This week, let’s talk transit.
I’m from Southern California, the land of the car, so for me Bay Area public transportation was a step up. Caltrain, BART, Muni, VTA’s light-rail system, and Stanford’s Marguerite are far from perfect, but they do make it possible to get around without a car. That’s more than I can say about San Diego, where it can take hours to cross the city by bus.
But really, saying the Bay Area’s transit system is good because it beats SoCal is like claiming a Big Mac is healthy because it’s better than a deep fried Twinkie. San Francisco itself is doing well: 34% of residents commute via transit, placing it fourth in the nation behind New York, Jersey City, and Washington, DC.
Yet the rest of the Bay Area can’t say the same. Just 15% of residents in the San Francisco-Oakland-Freemont metropolitan area commute via transit, and that number is skewed by the inclusion of San Francisco. In the South Bay, only 3% of residents take transit – a tie with San Diego, and lower than LA’s 6%. That’s right, San Jose is actually doing worse than Los Angeles. Burn…
So why is transit ridership in the South Bay so low? Partly it’s because of geography – Silicon Valley and San Jose are sprawling regions without the density than makes transit work well. Partly it’s because of access – CalTrain is expensive (median rider income: $117,000) and like VTA light-rail only works well if your destination is near a stop. And partly it’s because highway development has undermined transit systems.
Dig a bit deeper, though, and all of these reasons come down to choices. NIMBYism among Peninsula residents has limited the construction of high-density housing near transit. CalTrain is expensive and VTA light-rail is slow because officials have prioritized highways over transit. The system is built for cars, and so most people drive.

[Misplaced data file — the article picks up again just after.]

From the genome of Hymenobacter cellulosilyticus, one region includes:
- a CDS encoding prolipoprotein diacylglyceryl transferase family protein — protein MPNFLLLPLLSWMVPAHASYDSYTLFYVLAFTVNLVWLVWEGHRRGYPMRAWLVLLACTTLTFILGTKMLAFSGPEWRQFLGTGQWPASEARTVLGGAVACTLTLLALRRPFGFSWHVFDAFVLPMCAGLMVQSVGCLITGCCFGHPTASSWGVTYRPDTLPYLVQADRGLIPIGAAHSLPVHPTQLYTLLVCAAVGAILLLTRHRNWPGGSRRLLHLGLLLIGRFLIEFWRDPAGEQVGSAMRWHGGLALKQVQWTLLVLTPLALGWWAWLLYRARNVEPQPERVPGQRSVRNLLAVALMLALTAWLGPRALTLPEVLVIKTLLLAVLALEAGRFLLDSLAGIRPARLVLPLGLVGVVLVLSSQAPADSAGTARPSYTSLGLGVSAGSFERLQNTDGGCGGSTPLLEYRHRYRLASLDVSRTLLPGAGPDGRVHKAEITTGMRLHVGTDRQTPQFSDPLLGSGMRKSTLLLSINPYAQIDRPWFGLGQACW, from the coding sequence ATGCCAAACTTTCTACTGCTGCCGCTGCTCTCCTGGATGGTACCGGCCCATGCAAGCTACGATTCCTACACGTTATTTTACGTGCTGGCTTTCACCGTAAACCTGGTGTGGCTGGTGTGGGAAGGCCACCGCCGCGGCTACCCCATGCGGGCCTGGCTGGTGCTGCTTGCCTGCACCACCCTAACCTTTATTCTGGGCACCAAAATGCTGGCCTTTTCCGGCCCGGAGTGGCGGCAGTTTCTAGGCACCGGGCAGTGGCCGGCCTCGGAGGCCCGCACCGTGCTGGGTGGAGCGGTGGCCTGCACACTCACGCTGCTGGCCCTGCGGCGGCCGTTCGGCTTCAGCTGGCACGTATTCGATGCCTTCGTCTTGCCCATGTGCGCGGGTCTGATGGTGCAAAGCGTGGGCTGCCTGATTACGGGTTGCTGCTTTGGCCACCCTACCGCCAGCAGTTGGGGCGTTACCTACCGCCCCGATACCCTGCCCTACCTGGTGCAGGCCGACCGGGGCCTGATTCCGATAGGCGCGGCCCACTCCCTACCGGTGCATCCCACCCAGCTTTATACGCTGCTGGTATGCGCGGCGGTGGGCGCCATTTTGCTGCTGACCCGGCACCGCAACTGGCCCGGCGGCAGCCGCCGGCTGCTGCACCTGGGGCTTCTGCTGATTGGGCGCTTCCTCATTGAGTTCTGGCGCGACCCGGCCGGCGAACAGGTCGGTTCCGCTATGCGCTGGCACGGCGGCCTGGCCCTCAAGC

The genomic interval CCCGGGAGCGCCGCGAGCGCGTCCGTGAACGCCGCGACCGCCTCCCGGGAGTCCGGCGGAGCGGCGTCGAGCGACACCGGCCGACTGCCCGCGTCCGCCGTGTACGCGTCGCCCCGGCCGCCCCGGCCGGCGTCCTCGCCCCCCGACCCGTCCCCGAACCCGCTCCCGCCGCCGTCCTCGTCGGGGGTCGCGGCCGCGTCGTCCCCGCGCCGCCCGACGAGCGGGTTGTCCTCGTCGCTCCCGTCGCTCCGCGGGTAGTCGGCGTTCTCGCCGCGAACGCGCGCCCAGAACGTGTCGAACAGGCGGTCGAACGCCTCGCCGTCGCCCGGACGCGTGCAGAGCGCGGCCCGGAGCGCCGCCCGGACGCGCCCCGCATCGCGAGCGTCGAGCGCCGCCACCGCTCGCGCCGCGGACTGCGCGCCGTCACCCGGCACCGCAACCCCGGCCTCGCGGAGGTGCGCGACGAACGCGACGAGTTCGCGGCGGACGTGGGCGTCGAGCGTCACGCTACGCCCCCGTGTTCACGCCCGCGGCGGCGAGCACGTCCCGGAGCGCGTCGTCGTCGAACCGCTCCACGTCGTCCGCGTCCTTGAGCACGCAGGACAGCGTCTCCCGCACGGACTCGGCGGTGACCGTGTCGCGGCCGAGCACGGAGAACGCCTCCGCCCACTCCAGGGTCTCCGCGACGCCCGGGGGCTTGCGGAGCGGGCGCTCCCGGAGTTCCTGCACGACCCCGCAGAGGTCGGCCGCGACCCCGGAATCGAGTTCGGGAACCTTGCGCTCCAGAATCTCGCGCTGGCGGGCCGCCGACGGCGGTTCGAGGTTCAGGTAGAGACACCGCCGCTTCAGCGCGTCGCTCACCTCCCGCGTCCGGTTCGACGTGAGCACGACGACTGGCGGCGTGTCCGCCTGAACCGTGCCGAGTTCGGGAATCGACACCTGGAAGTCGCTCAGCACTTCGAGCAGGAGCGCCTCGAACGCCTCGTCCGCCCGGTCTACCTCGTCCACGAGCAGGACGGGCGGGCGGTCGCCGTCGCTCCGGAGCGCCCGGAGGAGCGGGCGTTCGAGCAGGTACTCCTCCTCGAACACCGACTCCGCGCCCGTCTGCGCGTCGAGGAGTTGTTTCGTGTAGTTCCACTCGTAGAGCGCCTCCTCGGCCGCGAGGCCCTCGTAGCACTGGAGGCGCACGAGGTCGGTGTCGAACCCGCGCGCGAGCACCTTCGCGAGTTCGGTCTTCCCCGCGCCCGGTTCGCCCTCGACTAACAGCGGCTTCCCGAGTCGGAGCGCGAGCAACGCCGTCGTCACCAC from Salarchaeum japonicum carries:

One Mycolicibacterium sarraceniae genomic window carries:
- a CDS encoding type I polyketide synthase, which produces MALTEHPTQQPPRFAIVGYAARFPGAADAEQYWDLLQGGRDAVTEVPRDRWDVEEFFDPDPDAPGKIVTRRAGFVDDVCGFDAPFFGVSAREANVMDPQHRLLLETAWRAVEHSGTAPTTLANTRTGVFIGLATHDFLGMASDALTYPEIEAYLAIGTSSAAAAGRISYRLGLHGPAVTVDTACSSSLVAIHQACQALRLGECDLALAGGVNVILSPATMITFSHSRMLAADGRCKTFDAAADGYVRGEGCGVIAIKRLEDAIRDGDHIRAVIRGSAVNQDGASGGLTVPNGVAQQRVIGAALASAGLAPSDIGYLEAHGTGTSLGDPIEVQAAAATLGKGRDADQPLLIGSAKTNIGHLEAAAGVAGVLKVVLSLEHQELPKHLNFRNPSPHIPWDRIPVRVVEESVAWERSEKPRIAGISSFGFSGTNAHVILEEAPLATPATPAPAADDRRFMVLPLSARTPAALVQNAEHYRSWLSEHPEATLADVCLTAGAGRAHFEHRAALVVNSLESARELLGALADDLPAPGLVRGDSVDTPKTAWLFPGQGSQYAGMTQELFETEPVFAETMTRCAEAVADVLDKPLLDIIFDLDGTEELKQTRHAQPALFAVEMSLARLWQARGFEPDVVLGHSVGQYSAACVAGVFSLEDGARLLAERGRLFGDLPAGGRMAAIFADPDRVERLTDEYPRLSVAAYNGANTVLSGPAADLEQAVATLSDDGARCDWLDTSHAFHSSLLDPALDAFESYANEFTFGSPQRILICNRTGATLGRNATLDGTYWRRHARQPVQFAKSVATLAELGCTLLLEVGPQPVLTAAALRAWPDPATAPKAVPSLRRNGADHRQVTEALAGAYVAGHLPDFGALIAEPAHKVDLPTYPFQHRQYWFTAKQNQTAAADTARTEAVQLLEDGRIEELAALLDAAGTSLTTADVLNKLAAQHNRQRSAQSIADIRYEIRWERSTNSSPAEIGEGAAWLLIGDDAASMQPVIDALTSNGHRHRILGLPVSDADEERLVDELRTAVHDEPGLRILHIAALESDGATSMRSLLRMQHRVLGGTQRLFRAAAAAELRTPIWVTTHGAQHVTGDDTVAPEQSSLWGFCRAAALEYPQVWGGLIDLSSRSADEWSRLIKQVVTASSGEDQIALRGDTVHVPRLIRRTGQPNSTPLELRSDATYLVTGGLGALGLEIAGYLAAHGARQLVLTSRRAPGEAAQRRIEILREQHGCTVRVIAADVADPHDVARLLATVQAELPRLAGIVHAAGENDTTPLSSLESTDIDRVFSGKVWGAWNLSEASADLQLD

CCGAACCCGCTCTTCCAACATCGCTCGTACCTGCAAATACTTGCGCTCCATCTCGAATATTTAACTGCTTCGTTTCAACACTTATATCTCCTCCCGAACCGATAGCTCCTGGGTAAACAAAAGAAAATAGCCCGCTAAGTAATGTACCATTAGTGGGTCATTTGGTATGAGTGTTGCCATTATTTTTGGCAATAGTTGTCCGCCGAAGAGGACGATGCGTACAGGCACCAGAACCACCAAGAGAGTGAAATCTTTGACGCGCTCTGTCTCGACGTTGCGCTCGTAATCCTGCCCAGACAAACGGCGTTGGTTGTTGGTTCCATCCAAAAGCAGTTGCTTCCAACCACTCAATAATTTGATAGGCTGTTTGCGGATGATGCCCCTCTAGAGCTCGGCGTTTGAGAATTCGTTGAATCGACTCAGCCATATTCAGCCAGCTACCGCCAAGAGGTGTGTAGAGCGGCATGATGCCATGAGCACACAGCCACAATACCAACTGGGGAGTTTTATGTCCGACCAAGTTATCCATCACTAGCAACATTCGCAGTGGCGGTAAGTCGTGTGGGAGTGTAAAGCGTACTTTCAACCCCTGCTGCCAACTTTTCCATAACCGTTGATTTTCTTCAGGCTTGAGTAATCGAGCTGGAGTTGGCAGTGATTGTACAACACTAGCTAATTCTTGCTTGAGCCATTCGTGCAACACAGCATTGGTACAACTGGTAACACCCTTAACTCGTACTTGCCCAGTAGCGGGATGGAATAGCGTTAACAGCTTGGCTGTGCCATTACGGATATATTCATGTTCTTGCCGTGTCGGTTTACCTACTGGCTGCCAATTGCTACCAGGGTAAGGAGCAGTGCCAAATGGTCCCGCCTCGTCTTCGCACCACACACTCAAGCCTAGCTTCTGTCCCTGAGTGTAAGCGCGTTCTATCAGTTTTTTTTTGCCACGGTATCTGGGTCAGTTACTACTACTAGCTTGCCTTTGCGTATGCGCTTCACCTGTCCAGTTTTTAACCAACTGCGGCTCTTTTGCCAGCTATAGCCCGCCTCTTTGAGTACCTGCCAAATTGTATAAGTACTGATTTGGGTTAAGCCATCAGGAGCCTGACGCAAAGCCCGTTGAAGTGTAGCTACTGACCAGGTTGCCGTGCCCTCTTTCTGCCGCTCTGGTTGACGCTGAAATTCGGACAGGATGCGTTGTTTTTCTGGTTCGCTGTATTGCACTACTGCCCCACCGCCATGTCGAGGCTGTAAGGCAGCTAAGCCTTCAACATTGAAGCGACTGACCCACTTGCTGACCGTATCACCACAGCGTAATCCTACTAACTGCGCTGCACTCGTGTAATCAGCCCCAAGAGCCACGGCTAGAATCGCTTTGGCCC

At Working Partnerships, we’re trying to change that. The Valley Transit Authority is considering a Bus Rapid Transit project along the El Camino Real corridor, which could bring dedicated bus lanes that make trips much faster. It could also bring new buses with Wi-Fi, and modern waiting platform that provide status updates and ticket machines (which save time when boarding). This would be a significant improvement for current bus riders, and would encourage greater transit usage in the South Bay.
Once again, however, the success of this project depends on choices. Without strong community support, the project could get weakened in ways that undermine its efficacy. That’s why WPUSA is building a base of project supporters, starting with people who will benefit the most – current bus riders. We’re organizing students, workers, seniors, and other bus riders to fight for BRT and other improvements to our transit system.
That’s why I spent Monday morning riding the bus. I wasn’t trying to get anywhere, I was there to talk with riders. Along with one of our community organizers, I was surveying bus riders, asking about their experiences riding the bus, and how they’d like to help make the system work better. I heard a lot of stories, ranging from saddening (a man who spends two hours each way getting to and from work) to encouraging (a woman who said she’d been riding the bus for decades, and demanded that I follow up with how she can get involved).
Interviewing a rider at a bus stop
I do most of my work behind a computer screen (or two), so this was an interesting break from routine. It was also a chance to get back to my Urban Studies roots: I’ve spent plenty of time discussing public transit, so it was great to play at least a small part in making a BRT system a reality. Most importantly, it’s great to know that we have an opportunity to significantly improve transit in the South Bay, and – I can’t believe I have to say this – maybe catch up to LA.